Our school is a very unique school as it is autonomous. This means it is located in the city of Minchurinsk, but it is not under the jurisdiction of Minchurinsk like other schools located here are. It is under the direction of a larger city about 1 hour away called Tambov. It is both a boarding school and a day school for the academically gifted students from throughout the region. It has a gifted center, as well a primary school.
The Primary School is grades 1-4, while the Middle School is 5-9. The Secondary School is grades 10 & 11.
The classes are small here at the Lyceum. Our host teacher Yaroslava has 16 students in her 5th form, and she exclaimed "that is too many!" Students all stand when a teacher enters the classroom. They remain standing until the teacher tells them to sit. Many students also stand after being called upon to answer a question.
The school day begins at 8:00 am. Classes last 40 minutes. There is a 10 minute passing period for all students 5-11 forms. This seems to be enough time for them to get a snack, talk with friends or even finish a lesson with the teacher. Bells do not dismiss the students; the teacher does. It is rather nice as if you are still finishing a lesson, you are able to do so rather than the students always preparing to leave as they do in the United States--oftentimes 5 minutes early! After two lessons, there is a 20 minute 2nd breakfast break.
After the 2nd breakfast, the students will attend class until 1:00pm. At this time they will have their dinner. Next to the canteen (their cafeteria or commons) , there is a hand washing station. All students come in to wash before eating. No one brings their lunch. The lunch/dinner is made on site and includes a soap of some sort (we had borscht one day and cabbage soup on another). Students also receive a grain (rice or buckwheat) and a small bit of meat. After this, their day is finished, but many students opt for a 7th lesson of the day which is after lunch/dinner. Outside the canteen is a small snack machine and a coffee machine. It made fairly decent coffee for about 75 cents—25 P (rubles).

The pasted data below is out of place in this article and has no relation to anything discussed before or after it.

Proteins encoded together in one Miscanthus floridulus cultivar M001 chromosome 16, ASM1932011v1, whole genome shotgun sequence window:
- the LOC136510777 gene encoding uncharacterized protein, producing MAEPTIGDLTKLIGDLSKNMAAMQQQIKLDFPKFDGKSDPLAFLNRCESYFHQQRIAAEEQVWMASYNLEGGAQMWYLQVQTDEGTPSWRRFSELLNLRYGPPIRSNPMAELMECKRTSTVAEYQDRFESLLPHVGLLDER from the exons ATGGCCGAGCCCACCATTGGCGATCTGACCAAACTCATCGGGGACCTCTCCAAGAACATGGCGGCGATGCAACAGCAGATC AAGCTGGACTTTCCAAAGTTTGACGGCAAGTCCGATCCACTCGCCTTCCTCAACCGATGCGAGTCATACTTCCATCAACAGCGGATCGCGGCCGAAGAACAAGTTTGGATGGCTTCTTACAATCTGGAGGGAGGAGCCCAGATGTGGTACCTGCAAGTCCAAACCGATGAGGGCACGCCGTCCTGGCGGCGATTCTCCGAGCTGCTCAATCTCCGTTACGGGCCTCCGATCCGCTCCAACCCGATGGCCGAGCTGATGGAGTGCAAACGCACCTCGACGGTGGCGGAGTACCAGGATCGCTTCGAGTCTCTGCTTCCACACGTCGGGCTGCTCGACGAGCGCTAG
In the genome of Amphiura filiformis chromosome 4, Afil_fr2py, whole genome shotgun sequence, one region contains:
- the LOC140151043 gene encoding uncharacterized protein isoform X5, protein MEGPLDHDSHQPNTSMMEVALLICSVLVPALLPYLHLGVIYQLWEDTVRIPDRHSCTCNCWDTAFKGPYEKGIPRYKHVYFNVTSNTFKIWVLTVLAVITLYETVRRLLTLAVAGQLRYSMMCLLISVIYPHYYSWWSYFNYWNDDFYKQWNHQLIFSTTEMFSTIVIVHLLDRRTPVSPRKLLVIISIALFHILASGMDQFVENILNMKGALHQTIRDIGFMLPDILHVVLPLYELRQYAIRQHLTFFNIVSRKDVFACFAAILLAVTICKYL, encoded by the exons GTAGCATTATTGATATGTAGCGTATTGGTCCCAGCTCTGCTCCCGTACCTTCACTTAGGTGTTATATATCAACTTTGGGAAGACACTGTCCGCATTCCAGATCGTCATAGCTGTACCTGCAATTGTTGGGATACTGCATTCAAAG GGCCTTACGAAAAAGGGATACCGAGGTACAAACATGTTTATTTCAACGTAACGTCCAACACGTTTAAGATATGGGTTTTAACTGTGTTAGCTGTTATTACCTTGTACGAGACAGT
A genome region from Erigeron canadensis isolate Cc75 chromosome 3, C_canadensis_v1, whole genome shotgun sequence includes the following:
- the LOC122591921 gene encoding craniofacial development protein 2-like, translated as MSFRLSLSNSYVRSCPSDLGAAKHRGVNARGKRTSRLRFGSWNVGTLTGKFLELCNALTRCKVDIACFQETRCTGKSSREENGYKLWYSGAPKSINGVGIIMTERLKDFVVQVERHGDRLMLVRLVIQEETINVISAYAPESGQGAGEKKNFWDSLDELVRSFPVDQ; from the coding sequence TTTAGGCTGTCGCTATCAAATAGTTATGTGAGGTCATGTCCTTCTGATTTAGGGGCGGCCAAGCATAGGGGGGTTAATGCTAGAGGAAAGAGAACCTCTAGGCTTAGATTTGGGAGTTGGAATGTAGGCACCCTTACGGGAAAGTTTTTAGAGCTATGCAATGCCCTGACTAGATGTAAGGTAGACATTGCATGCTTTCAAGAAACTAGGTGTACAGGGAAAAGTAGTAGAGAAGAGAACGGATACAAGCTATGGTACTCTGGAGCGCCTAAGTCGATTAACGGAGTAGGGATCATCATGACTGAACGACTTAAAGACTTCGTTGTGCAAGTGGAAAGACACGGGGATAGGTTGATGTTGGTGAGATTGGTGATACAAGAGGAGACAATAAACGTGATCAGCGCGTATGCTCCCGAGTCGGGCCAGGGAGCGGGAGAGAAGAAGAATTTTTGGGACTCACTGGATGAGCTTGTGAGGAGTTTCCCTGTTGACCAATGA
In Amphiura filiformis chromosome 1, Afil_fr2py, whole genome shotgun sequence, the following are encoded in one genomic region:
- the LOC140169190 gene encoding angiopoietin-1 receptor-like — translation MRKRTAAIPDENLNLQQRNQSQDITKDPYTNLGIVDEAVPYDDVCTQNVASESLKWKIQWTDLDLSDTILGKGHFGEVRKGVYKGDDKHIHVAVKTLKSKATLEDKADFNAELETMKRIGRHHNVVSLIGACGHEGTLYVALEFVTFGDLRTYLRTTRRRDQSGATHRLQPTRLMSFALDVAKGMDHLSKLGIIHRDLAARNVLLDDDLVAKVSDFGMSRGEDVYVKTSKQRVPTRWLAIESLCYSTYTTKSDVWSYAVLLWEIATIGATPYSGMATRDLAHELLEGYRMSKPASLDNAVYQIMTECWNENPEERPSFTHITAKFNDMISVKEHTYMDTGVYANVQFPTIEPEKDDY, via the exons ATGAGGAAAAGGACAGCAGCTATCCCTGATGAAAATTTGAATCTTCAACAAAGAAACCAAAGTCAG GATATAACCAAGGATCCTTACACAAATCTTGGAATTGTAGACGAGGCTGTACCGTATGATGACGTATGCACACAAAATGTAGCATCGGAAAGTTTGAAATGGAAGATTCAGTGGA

While at the primary school we toured a 3rd form class. As it typical for all classrooms, multiple awards were proudly displayed on the wall. These awards were for individual students who had achieved the award.
The school does not offer any extracurricular activities such as sports, clubs or student council. If the students are involved in anything such as music or dance they attend a separate school that specializes in that particular subject. We visited both a music school and a dance school while staying in Minchurinsk. The average amount of time spent at the music school is 6-7 hours a week. I did not ask the "principal" at the dance school, but I am thinking it would probably be more. Also, many students receive private tutoring after lessons, especially in English. After teaching at the Lyceum from 8:50 until 1:00, Yaroslava goes home and hold private lessons from 3:00 until 7:30 pm each day. She also gives private lessons on Sunday.
We asked many students how long they spend each night on homework. The most typical response was about 2 hours. Students also said they would love to participate in more co-curricular activities such as sports, but they just don’t have time. I did not ask any students, but I feel very confident in saying that they do not. At the Lyceum where we were, there was just too much academic pressure to succeed on the national exams. All students must take national exams at the end of the 9th form and at the end of the 11th form. They take anywhere from 4-6 subject exams. From what I can gather, these are pretty high stakes exams and cause the students much stress. Your results on the 11th form exams will determine your placement at a university. They are written exams, even the English exam. There is no spoken or listening component to it. These are compulsory, not like our ACT or SAT. If you score high enough on your national exam, university is very inexpensive for you, and you also would have your pick of schools.
The pressure is on the student, and typically does not reflect on the teacher. That is why so many students receive extra lessons. They must pass the exam. There are many differences in the teaching approaches as well as focus of content, but I think that might be best saved for the next blog. There is a lot to process from this experience, and as I just spent five hours on a train....my brain is not thinking deep and profound thoughts at the moment.
The photo below is of the 11th form. They are all getting ready to pass exams, and they have high hopes and aspirations, just as American teenagers do.